“But suicide is basically a cry for help by victims. Most suicidal people do not want death; they want the pain to stop. The impulse to end it all, however, overpowering, does not last forever so proper intervention will help,” says Dr Rahman.

For prevention the assessment of suicide risk is most important, he says, adding that there are many risk factors for suicide. These include but are not limited to previous suicide attempt, presence of a psychiatric disorder, family history of suicide, losses, emotional pain and sexual abuse.

Dr Rahman elaborates that proper psycho-social intervention can save many lives. These interventions include effective management of mental, physical and substance use disorders, easy accessibility of different clinical interventions and support for those seeking help, restricted access to lethal methods of suicide, availability of family and community support, learning skills for problem solving and conflict resolution.

Related: 8 Things People With Depression Want Their Friends To Know

Mental health and stigma  

As compared to other countries, reported rate of suicide in Pakistan is low due to social stigma and legal issues that envelop the problem. Ahmed says that people don’t report suicides and try their best to hide the cause of death. “But, in 90% of the cases the police somehow find out and register a case under 174 of criminal procedure,” he shares.

According to Dr Rahman, suicide is prohibited in Islam, therefore, various obstacles restrict open discussion of the phenomenon.

“Another reason of underreporting of suicide is because it is considered a criminal offence under the Pakistan Penal Code (PPC), with punitive laws imposed for attempted suicide punishable by a fine of Rs10,000 and/or imprisonment,” he adds.

Recently, the Mental Health Act (MHA) of 2013 has documented suicide as an illness and cry for help rather than a crime but this disparity in MHA & PPC has to be removed.

“It is a pity that despite its importance no official data on suicide is available and it is neither included in the national annual mortality statistics of Pakistan,” points out Dr Rahman. The compilation of accurate data is important in persuading health policymakers regarding seriousness of the issue, he says.

Keeping in view the gravity of the situation, the Sindh government has appointed a full-time psychiatrist at the Civil Hospital but it is important to note that the total population of Thar is around 1.8 million. While such an effort is good but more needs to be done before the region becomes the suicide capital of the country.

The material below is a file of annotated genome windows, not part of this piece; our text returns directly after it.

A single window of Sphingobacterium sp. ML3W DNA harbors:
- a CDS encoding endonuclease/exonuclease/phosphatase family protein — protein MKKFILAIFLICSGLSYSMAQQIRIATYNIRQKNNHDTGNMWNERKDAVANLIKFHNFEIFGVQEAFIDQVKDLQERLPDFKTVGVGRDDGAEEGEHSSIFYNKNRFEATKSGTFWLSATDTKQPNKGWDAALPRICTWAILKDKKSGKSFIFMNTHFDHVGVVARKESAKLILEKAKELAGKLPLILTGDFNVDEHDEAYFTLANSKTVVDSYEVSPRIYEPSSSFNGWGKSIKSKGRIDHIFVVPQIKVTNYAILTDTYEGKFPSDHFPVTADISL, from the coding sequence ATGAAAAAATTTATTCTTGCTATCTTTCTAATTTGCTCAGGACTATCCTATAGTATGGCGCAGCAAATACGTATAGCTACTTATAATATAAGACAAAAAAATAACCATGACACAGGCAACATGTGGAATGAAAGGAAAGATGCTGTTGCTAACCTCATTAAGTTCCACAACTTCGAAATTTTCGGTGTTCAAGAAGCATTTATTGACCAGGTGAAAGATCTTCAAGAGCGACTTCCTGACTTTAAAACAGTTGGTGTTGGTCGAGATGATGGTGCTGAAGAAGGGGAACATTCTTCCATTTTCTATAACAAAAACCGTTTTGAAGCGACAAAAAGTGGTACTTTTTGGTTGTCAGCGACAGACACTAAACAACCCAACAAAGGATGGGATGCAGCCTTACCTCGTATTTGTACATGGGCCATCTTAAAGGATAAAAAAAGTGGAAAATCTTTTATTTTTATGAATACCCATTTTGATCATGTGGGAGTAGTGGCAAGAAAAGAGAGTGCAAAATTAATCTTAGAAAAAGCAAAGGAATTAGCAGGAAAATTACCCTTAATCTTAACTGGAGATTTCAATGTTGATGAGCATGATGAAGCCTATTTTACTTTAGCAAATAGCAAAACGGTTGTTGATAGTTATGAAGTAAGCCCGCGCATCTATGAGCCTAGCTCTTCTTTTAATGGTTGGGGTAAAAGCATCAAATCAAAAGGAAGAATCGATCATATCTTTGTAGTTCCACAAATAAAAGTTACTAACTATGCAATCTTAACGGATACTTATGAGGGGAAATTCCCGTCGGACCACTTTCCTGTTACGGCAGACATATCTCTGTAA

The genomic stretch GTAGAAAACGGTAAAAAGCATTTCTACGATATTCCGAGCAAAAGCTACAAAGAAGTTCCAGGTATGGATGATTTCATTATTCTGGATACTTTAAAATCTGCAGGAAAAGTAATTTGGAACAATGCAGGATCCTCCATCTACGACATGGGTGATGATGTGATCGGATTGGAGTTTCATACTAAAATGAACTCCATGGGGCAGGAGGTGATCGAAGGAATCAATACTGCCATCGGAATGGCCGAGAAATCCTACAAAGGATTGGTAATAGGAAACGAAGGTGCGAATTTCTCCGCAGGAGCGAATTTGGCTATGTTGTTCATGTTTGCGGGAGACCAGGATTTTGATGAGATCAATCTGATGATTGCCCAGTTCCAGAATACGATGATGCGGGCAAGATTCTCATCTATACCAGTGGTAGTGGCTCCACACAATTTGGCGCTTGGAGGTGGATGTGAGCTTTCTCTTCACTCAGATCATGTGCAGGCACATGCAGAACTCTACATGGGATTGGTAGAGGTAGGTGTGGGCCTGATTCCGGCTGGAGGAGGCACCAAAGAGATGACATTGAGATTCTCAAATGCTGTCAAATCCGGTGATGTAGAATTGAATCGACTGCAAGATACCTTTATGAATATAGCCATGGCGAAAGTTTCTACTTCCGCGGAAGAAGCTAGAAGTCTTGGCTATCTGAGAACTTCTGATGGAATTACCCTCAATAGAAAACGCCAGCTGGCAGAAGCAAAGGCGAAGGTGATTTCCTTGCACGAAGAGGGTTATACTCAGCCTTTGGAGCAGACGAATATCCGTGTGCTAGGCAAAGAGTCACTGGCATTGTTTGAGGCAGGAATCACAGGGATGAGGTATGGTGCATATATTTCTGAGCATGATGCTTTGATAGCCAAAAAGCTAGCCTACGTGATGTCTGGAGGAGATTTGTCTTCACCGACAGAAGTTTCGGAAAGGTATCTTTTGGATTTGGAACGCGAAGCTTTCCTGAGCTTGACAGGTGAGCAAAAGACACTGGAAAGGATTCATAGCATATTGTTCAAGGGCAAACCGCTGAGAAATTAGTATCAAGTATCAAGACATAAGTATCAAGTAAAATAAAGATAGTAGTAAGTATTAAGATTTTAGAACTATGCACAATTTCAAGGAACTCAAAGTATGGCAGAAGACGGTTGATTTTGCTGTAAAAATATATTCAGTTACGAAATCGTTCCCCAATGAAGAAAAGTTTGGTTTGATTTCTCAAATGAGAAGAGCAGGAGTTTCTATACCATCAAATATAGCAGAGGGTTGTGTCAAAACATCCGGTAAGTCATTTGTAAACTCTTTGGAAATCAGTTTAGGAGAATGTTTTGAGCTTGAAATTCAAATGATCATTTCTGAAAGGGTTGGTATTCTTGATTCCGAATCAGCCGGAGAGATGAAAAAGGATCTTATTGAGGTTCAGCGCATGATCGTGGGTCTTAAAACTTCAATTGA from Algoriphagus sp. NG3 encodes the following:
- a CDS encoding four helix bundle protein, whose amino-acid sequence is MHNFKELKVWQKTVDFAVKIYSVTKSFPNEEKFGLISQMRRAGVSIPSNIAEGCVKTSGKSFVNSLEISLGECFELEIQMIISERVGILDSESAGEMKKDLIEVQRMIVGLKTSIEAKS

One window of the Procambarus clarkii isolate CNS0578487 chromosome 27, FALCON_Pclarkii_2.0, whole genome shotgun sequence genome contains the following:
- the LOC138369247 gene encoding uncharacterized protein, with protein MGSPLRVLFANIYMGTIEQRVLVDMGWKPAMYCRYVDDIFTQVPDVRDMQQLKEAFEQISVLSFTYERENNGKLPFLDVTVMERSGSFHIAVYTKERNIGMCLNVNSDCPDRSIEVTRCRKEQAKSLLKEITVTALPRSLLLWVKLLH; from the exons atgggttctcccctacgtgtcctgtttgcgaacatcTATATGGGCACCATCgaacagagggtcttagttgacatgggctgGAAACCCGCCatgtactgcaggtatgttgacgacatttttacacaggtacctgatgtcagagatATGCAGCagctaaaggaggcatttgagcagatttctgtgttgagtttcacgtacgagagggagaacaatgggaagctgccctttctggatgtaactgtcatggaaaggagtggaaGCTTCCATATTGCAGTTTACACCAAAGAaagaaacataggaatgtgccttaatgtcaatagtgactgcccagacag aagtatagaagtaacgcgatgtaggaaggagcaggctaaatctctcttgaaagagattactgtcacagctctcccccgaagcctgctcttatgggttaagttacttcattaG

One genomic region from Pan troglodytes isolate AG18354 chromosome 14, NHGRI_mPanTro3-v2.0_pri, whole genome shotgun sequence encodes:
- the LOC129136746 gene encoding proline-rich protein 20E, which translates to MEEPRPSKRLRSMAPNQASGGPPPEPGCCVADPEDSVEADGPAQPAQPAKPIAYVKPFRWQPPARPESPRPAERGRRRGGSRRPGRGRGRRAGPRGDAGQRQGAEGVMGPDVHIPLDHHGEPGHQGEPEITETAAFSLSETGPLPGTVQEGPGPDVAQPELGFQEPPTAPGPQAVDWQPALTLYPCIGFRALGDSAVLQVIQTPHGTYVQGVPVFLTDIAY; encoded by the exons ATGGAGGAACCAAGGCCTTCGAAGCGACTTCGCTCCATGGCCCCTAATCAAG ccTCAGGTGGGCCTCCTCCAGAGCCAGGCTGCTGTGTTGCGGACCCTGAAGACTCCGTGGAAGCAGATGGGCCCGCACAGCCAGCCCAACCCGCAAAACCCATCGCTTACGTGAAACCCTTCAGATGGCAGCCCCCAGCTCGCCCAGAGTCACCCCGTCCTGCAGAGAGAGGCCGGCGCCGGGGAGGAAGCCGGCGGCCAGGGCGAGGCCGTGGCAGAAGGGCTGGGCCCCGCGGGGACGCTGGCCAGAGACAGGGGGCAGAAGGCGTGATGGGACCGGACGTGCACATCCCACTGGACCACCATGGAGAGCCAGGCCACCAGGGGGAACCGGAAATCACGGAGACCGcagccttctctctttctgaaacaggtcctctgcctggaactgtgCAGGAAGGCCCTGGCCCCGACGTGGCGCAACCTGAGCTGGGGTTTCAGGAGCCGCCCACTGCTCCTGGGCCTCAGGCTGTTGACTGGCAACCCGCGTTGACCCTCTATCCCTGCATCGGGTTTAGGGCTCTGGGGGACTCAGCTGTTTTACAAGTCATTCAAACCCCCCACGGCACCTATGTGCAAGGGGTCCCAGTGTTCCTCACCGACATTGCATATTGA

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Poverty and HIV: A Deadly Nexus https://htv.com.pk/health/poverty-and-hiv Thu, 30 May 2019 08:04:03 +0000 https://htv.com.pk/?p=44781

In April, the issue of HIV surfaced in Ratodero, Larkana, when about 12 children visited a hospital with symptoms of fever, vomiting and weight loss. A large number of children visiting the hospitals with the same symptoms rang alarm bells and a local pediatrician sent the blood samples of 11 children for testing. They were […]

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In April, the issue of HIV surfaced in Ratodero, Larkana, when about 12 children visited a hospital with symptoms of fever, vomiting and weight loss.

A large number of children visiting the hospitals with the same symptoms rang alarm bells and a local pediatrician sent the blood samples of 11 children for testing. They were all tested HIV positive.

As of May 20, around 553 children have been tested HIV positive.

A pediatrician, who was believed to be the only qualified doctor for children in Ratodero, was held responsible for the outbreak.

Though the virus can also be transmitted to children through breastfeeding and through mother to fetus, in the case of Ratodera, the mothers of virus affected children were also tested but they didn’t carry the virus.

According to the WHO consultant and physician, Dr Arshad Altaf, the infection spread due to reuse of syringes and drip sets used by quacks in this area.

Keeping in view the number of children affected, it is unlikely that only one doctor is responsible for the outbreak because in Pakistan even qualified doctors use the same syringes,” he says.

The WHO defines a safe injection as one that does not harm the recipient or the provider and does not result in waste that is dangerous to the community.

The Poverty Nexus